Addendum: I have since discovered a fuller report, and have translated several more testimonies here.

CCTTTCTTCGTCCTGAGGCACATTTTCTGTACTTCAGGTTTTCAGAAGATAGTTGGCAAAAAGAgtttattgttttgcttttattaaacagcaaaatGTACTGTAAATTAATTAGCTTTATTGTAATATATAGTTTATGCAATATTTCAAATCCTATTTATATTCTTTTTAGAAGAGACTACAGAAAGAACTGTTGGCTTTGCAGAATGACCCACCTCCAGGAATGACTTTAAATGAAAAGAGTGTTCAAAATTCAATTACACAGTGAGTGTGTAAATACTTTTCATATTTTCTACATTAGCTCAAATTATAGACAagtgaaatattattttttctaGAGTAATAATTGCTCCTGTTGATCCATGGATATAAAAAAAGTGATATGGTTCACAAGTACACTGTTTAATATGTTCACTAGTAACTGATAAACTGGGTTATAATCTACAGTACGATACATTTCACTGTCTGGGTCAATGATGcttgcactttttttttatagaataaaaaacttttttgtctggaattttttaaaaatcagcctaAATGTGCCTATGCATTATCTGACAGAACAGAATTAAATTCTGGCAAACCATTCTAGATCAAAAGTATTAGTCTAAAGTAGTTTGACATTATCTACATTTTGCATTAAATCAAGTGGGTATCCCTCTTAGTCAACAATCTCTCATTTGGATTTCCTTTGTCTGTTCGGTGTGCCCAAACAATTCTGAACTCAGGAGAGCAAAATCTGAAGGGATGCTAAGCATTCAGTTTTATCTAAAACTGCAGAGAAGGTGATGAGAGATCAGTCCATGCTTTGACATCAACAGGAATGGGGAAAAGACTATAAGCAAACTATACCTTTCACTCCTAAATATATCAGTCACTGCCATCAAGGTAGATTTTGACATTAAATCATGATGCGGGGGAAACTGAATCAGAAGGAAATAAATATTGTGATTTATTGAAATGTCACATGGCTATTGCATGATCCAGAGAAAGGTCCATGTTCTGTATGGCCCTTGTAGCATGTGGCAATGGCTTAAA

Footprints of a great size where found close to the canal. At first, after the descriptions of the boy, who said that the stranger had dark skin, the villagers thought that it was a Gujar nomad. A beat of a thousand odd people was organized in the mountain. In vain; they found neither Gujar nor missing child. They concluded that it had been a “Pâri" (spirit) who had carried off the child. Three days later, a group of men located with binoculars some blue clothing at the foot of the rocks. One of them went up and found the missing boy, dead on a rock. Death had been recent, dating about half an hour beforehand; blood was flowing from a hole in the left temple and from another on the left cheek. The child was wearing only his shirt; the shoes and pants had disappeared. The body bore no trace of any other wounds or of ill treatment. They buried him, and the matter was sorted out: it had been the work of a spirit, there was nothing more to be done. The villagers did not even alert the police who, in any case, would not have come out over the death of a young child. To our surprise, they gave us the following explanation: in a society where infant mortality is significant, the death of a child, furthermore one killed by a spirit, is accepted with resignation. The closest police station is many kilometres away, and no-one, in a period of agricultural work, would have accepted wasting time in a useless enquiry, because of spirit. Indeed, when we had separately interrogated the child witnesses, the boy then the girl, it became quite clear that it was treated as nothing more than a spirit, in the proper sense of the term. The girl, who was older than the boy, and had a better view of the scene, gave us a very interesting description with the aid of her childish vocabulary.